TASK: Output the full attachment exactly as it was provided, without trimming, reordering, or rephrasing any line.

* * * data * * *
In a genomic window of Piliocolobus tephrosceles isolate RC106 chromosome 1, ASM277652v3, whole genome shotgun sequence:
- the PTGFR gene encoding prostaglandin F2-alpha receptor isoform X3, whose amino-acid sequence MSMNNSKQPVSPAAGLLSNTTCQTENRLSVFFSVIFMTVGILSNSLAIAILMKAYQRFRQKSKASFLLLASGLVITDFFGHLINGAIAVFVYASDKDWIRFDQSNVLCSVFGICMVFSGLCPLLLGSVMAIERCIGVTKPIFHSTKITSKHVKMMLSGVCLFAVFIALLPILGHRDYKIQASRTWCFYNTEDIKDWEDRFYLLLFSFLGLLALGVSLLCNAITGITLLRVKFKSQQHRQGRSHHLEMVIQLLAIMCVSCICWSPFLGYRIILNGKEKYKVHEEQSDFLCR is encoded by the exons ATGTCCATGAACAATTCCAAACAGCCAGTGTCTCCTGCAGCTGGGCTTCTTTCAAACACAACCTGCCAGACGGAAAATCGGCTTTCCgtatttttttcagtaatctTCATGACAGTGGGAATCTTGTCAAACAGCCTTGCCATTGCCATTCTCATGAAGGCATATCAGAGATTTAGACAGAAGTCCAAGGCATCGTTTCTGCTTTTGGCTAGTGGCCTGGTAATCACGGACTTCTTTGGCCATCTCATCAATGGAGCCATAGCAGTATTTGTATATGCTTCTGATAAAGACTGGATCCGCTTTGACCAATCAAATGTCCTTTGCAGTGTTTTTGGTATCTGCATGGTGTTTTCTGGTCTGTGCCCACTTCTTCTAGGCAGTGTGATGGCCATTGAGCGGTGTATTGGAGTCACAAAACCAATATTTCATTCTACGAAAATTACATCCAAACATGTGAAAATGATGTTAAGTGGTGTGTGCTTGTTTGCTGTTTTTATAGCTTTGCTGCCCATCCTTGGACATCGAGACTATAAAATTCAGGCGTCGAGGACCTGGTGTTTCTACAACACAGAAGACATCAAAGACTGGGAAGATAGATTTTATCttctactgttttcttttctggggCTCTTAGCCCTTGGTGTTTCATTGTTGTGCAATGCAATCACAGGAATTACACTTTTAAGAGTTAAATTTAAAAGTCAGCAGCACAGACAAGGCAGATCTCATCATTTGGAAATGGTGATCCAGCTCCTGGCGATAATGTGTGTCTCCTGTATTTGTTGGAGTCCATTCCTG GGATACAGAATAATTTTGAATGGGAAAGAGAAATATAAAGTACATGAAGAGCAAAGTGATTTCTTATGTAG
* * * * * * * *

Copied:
In a genomic window of Piliocolobus tephrosceles isolate RC106 chromosome 1, ASM277652v3, whole genome shotgun sequence:
- the PTGFR gene encoding prostaglandin F2-alpha receptor isoform X3, whose amino-acid sequence MSMNNSKQPVSPAAGLLSNTTCQTENRLSVFFSVIFMTVGILSNSLAIAILMKAYQRFRQKSKASFLLLASGLVITDFFGHLINGAIAVFVYASDKDWIRFDQSNVLCSVFGICMVFSGLCPLLLGSVMAIERCIGVTKPIFHSTKITSKHVKMMLSGVCLFAVFIALLPILGHRDYKIQASRTWCFYNTEDIKDWEDRFYLLLFSFLGLLALGVSLLCNAITGITLLRVKFKSQQHRQGRSHHLEMVIQLLAIMCVSCICWSPFLGYRIILNGKEKYKVHEEQSDFLCR is encoded by the exons ATGTCCATGAACAATTCCAAACAGCCAGTGTCTCCTGCAGCTGGGCTTCTTTCAAACACAACCTGCCAGACGGAAAATCGGCTTTCCgtatttttttcagtaatctTCATGACAGTGGGAATCTTGTCAAACAGCCTTGCCATTGCCATTCTCATGAAGGCATATCAGAGATTTAGACAGAAGTCCAAGGCATCGTTTCTGCTTTTGGCTAGTGGCCTGGTAATCACGGACTTCTTTGGCCATCTCATCAATGGAGCCATAGCAGTATTTGTATATGCTTCTGATAAAGACTGGATCCGCTTTGACCAATCAAATGTCCTTTGCAGTGTTTTTGGTATCTGCATGGTGTTTTCTGGTCTGTGCCCACTTCTTCTAGGCAGTGTGATGGCCATTGAGCGGTGTATTGGAGTCACAAAACCAATATTTCATTCTACGAAAATTACATCCAAACATGTGAAAATGATGTTAAGTGGTGTGTGCTTGTTTGCTGTTTTTATAGCTTTGCTGCCCATCCTTGGACATCGAGACTATAAAATTCAGGCGTCGAGGACCTGGTGTTTCTACAACACAGAAGACATCAAAGACTGGGAAGATAGATTTTATCttctactgttttcttttctggggCTCTTAGCCCTTGGTGTTTCATTGTTGTGCAATGCAATCACAGGAATTACACTTTTAAGAGTTAAATTTAAAAGTCAGCAGCACAGACAAGGCAGATCTCATCATTTGGAAATGGTGATCCAGCTCCTGGCGATAATGTGTGTCTCCTGTATTTGTTGGAGTCCATTCCTG GGATACAGAATAATTTTGAATGGGAAAGAGAAATATAAAGTACATGAAGAGCAAAGTGATTTCTTATGTAG